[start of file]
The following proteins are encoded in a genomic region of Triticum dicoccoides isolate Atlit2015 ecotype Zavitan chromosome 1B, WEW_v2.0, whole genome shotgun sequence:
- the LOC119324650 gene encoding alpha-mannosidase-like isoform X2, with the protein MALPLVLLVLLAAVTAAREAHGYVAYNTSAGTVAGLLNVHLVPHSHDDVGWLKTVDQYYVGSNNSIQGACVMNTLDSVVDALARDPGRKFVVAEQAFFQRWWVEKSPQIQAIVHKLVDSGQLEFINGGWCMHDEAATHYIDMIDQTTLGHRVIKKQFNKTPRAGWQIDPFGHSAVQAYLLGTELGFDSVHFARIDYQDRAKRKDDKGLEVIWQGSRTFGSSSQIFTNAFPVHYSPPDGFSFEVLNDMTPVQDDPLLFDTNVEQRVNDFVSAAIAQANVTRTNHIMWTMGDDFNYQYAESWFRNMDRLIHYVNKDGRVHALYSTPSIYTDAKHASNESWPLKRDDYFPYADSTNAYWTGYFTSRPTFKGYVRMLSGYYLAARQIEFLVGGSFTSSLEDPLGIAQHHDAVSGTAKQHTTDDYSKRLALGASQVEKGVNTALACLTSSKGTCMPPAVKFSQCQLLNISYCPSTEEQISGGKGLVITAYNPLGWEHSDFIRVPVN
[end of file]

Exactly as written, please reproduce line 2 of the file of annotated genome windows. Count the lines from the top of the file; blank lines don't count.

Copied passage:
- the LOC119324650 gene encoding alpha-mannosidase-like isoform X2, with the protein MALPLVLLVLLAAVTAAREAHGYVAYNTSAGTVAGLLNVHLVPHSHDDVGWLKTVDQYYVGSNNSIQGACVMNTLDSVVDALARDPGRKFVVAEQAFFQRWWVEKSPQIQAIVHKLVDSGQLEFINGGWCMHDEAATHYIDMIDQTTLGHRVIKKQFNKTPRAGWQIDPFGHSAVQAYLLGTELGFDSVHFARIDYQDRAKRKDDKGLEVIWQGSRTFGSSSQIFTNAFPVHYSPPDGFSFEVLNDMTPVQDDPLLFDTNVEQRVNDFVSAAIAQANVTRTNHIMWTMGDDFNYQYAESWFRNMDRLIHYVNKDGRVHALYSTPSIYTDAKHASNESWPLKRDDYFPYADSTNAYWTGYFTSRPTFKGYVRMLSGYYLAARQIEFLVGGSFTSSLEDPLGIAQHHDAVSGTAKQHTTDDYSKRLALGASQVEKGVNTALACLTSSKGTCMPPAVKFSQCQLLNISYCPSTEEQISGGKGLVITAYNPLGWEHSDFIRVPVN